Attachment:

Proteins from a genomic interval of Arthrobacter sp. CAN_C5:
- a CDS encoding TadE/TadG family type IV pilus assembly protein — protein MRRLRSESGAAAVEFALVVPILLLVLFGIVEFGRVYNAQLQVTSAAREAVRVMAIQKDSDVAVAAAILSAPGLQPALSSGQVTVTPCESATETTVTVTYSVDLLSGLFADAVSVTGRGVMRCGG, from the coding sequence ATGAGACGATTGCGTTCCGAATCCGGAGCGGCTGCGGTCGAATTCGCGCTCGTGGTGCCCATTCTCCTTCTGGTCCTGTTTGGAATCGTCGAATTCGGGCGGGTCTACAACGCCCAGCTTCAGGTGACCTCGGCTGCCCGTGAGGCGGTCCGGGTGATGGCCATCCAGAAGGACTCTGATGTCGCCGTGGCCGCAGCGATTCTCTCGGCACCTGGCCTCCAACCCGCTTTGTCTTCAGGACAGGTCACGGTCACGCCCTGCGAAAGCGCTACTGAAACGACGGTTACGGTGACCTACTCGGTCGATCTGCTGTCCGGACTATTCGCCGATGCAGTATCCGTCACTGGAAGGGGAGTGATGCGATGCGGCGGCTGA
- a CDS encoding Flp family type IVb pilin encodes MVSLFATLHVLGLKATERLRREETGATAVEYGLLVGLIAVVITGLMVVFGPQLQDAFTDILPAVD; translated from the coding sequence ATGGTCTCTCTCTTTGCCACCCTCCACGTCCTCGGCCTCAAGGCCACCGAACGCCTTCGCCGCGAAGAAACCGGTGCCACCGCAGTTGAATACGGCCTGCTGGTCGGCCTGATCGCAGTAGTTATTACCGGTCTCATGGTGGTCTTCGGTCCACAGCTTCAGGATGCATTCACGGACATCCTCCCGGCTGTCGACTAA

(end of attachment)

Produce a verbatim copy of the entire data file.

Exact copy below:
Proteins from a genomic interval of Arthrobacter sp. CAN_C5:
- a CDS encoding TadE/TadG family type IV pilus assembly protein — protein MRRLRSESGAAAVEFALVVPILLLVLFGIVEFGRVYNAQLQVTSAAREAVRVMAIQKDSDVAVAAAILSAPGLQPALSSGQVTVTPCESATETTVTVTYSVDLLSGLFADAVSVTGRGVMRCGG, from the coding sequence ATGAGACGATTGCGTTCCGAATCCGGAGCGGCTGCGGTCGAATTCGCGCTCGTGGTGCCCATTCTCCTTCTGGTCCTGTTTGGAATCGTCGAATTCGGGCGGGTCTACAACGCCCAGCTTCAGGTGACCTCGGCTGCCCGTGAGGCGGTCCGGGTGATGGCCATCCAGAAGGACTCTGATGTCGCCGTGGCCGCAGCGATTCTCTCGGCACCTGGCCTCCAACCCGCTTTGTCTTCAGGACAGGTCACGGTCACGCCCTGCGAAAGCGCTACTGAAACGACGGTTACGGTGACCTACTCGGTCGATCTGCTGTCCGGACTATTCGCCGATGCAGTATCCGTCACTGGAAGGGGAGTGATGCGATGCGGCGGCTGA
- a CDS encoding Flp family type IVb pilin encodes MVSLFATLHVLGLKATERLRREETGATAVEYGLLVGLIAVVITGLMVVFGPQLQDAFTDILPAVD; translated from the coding sequence ATGGTCTCTCTCTTTGCCACCCTCCACGTCCTCGGCCTCAAGGCCACCGAACGCCTTCGCCGCGAAGAAACCGGTGCCACCGCAGTTGAATACGGCCTGCTGGTCGGCCTGATCGCAGTAGTTATTACCGGTCTCATGGTGGTCTTCGGTCCACAGCTTCAGGATGCATTCACGGACATCCTCCCGGCTGTCGACTAA